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Modafinil Ups Cognitive Function in Brain Tumor Patients

Modafinil Ups Cognitive Function in Brain Tumor Patients

ATLANTA—Modafinil (Provigil) significantly improved cognitive function, mood, and fatigue in patients with brain tumors in a pilot study, Thomas A. Kaleita, PhD, assistant professor of psychiatry at UCLA, reported at the American Society of Clinical Oncology 42nd Annual Meeting (abstract 1503). The agent is commonly used to treat sleep disorders, as an adjunct to antidepressant therapy, and to treat fatigue in multiple sclerosis. "The improvement in depression was quite a surprise for us," Dr. Kaleita said, noting that the depression scale was included in the study design merely as a tool for differentiating psychological depression from drug-related side effects.

Dr. Kaleita and colleagues tested modafinil in 30 patients who had a variety of primary malignant brain tumors or nonmalignant cerebral tumors: 18 high-grade gliomas, 10 low-grade gliomas, 14 frontal tumors, and 9 temporal tumors. Most patients had severe attention, memory, and fatigue problems. All had received some combination of neurosurgery, radiation therapy, and chemotherapy, and several were receiving chemotherapy during the study. The first part of the study was double blind, with patients randomized between two different dose levels of modafinil for 3 weeks. After a 1-week period off drug, there was an 8-week open-label phase in which all patients received modafinil at what was determined to be each patient's optimal dose (range, 50 to 600 mg/d).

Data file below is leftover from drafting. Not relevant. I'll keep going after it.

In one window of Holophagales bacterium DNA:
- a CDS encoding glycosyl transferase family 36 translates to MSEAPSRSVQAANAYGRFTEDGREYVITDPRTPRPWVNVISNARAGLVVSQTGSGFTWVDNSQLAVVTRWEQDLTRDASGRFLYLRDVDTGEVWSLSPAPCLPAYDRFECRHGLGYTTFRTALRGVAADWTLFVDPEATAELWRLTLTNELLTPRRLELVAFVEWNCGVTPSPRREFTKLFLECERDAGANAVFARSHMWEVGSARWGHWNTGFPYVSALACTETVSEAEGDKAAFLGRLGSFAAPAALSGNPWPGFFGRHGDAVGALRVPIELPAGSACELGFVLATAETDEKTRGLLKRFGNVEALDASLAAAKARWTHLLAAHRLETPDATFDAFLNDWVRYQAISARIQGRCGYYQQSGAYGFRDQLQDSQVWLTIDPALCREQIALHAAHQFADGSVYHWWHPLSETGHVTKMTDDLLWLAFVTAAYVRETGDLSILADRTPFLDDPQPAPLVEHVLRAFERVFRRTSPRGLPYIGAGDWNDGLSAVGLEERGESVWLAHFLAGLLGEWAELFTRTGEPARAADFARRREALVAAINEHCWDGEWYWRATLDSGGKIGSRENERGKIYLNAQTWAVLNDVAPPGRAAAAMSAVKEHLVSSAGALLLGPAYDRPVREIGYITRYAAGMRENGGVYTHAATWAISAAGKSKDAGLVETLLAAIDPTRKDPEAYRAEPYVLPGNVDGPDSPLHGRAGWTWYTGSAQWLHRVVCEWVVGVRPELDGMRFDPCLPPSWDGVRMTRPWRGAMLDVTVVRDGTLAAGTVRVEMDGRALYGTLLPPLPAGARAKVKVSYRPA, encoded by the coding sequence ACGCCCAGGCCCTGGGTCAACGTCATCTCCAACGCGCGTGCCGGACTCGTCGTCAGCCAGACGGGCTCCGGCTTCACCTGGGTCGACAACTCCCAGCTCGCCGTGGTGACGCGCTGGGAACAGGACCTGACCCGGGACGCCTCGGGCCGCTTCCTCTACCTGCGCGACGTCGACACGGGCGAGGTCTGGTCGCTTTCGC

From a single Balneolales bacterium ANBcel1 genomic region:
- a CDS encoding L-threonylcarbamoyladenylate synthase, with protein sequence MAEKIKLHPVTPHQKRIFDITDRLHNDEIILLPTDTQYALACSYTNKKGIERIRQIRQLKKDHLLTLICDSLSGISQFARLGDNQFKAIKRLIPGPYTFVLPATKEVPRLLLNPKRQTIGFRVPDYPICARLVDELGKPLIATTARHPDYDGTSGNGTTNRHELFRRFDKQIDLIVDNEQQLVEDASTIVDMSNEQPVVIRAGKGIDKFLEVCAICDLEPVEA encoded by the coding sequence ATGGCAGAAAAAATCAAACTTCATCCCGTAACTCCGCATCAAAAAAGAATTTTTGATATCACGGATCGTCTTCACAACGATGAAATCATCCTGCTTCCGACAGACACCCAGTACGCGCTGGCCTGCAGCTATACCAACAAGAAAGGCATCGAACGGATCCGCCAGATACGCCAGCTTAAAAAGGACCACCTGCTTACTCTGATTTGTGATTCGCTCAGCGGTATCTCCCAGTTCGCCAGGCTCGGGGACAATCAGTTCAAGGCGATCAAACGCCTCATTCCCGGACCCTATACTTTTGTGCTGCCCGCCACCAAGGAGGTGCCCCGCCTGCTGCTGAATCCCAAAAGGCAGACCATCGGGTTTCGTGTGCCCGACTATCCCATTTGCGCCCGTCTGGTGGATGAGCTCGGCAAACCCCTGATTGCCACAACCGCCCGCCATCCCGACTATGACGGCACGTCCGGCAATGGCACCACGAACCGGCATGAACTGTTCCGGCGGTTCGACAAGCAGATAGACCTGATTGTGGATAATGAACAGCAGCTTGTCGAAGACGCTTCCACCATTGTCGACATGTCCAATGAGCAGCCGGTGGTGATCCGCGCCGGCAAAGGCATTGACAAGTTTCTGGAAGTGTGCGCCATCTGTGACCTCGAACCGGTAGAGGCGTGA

Open-Label Extension Phase

Dr. Kaleita reported data from the open-label extension phase, during which patients were assessed at baseline and after 12 weeks of modafinil. "Statistically significant and clinically meaningful outcomes were found at 8, 10, and 12 weeks after modafinil initiation," Dr. Kaleita said. Cognitive abilities improved by an average of 21%, mood by 35%, fatigue by 47%, and depression by 31% after 12 weeks of modafinil treatment.

Modafinil had a low incidence of adverse events. The most common were headache (43%), insomnia (2%), dizziness (23%), dry mouth (23%), depressed consciousness (16%), and nausea (13%). Dr. Kaleita pointed out that the incidence of headache was not surprising in this population, which has a high baseline rate of headache. He reported that side effects typically resolved after adjustments in the dose and scheduling of modafinil.

The next step, he said, is to determine long-term outcomes and to verify that modafinil does not create a tolerance or lose efficacy over time.

 
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